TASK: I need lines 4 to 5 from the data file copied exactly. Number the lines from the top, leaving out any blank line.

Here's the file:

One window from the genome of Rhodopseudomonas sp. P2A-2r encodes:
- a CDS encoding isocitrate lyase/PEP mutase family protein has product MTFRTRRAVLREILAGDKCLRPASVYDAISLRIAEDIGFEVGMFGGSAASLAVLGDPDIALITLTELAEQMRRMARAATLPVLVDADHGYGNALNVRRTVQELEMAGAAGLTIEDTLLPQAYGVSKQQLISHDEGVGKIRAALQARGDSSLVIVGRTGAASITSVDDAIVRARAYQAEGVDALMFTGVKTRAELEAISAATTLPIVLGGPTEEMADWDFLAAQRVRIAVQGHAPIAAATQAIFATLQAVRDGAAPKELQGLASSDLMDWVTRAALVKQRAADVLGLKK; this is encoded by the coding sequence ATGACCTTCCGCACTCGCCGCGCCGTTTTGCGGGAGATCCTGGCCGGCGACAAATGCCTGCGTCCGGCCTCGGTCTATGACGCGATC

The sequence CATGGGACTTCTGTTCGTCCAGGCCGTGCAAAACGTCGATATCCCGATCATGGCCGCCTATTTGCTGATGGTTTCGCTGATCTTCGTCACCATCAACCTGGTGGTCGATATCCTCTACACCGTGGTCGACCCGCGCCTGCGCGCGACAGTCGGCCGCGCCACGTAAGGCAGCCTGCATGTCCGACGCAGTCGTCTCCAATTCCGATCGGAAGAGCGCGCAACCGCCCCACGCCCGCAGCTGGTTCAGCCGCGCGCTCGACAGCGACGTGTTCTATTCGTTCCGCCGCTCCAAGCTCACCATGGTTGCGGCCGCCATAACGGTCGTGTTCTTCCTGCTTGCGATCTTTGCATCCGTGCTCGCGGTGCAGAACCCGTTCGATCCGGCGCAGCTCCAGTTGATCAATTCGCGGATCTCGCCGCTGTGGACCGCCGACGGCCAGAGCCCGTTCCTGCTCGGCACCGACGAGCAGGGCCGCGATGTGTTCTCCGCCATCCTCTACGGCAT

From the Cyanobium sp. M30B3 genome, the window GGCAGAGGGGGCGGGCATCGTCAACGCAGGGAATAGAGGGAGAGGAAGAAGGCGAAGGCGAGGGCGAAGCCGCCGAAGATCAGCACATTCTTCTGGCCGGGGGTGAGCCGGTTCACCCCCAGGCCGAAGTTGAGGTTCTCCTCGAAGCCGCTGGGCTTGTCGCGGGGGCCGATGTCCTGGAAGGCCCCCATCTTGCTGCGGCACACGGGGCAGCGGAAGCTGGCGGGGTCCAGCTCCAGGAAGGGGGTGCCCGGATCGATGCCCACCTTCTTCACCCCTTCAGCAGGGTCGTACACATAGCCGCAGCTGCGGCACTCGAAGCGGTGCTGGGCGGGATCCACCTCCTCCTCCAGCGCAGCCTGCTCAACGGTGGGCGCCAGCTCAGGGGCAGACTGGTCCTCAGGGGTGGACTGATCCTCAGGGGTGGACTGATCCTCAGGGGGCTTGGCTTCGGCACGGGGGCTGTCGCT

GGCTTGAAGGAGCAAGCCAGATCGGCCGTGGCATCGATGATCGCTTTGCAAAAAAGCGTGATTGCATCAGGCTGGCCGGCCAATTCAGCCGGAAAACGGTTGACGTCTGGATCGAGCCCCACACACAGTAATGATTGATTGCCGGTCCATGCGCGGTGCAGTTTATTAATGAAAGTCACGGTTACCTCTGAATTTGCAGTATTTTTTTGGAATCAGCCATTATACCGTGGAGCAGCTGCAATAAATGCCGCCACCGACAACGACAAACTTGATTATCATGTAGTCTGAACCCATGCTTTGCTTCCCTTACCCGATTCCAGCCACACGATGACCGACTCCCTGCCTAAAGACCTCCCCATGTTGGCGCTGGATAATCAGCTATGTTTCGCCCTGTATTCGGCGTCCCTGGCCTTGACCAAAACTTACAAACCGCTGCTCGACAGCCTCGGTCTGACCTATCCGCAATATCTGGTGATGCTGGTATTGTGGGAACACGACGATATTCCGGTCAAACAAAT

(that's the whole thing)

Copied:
From the Cyanobium sp. M30B3 genome, the window GGCAGAGGGGGCGGGCATCGTCAACGCAGGGAATAGAGGGAGAGGAAGAAGGCGAAGGCGAGGGCGAAGCCGCCGAAGATCAGCACATTCTTCTGGCCGGGGGTGAGCCGGTTCACCCCCAGGCCGAAGTTGAGGTTCTCCTCGAAGCCGCTGGGCTTGTCGCGGGGGCCGATGTCCTGGAAGGCCCCCATCTTGCTGCGGCACACGGGGCAGCGGAAGCTGGCGGGGTCCAGCTCCAGGAAGGGGGTGCCCGGATCGATGCCCACCTTCTTCACCCCTTCAGCAGGGTCGTACACATAGCCGCAGCTGCGGCACTCGAAGCGGTGCTGGGCGGGATCCACCTCCTCCTCCAGCGCAGCCTGCTCAACGGTGGGCGCCAGCTCAGGGGCAGACTGGTCCTCAGGGGTGGACTGATCCTCAGGGGTGGACTGATCCTCAGGGGGCTTGGCTTCGGCACGGGGGCTGTCGCT

GGCTTGAAGGAGCAAGCCAGATCGGCCGTGGCATCGATGATCGCTTTGCAAAAAAGCGTGATTGCATCAGGCTGGCCGGCCAATTCAGCCGGAAAACGGTTGACGTCTGGATCGAGCCCCACACACAGTAATGATTGATTGCCGGTCCATGCGCGGTGCAGTTTATTAATGAAAGTCACGGTTACCTCTGAATTTGCAGTATTTTTTTGGAATCAGCCATTATACCGTGGAGCAGCTGCAATAAATGCCGCCACCGACAACGACAAACTTGATTATCATGTAGTCTGAACCCATGCTTTGCTTCCCTTACCCGATTCCAGCCACACGATGACCGACTCCCTGCCTAAAGACCTCCCCATGTTGGCGCTGGATAATCAGCTATGTTTCGCCCTGTATTCGGCGTCCCTGGCCTTGACCAAAACTTACAAACCGCTGCTCGACAGCCTCGGTCTGACCTATCCGCAATATCTGGTGATGCTGGTATTGTGGGAACACGACGATATTCCGGTCAAACAAAT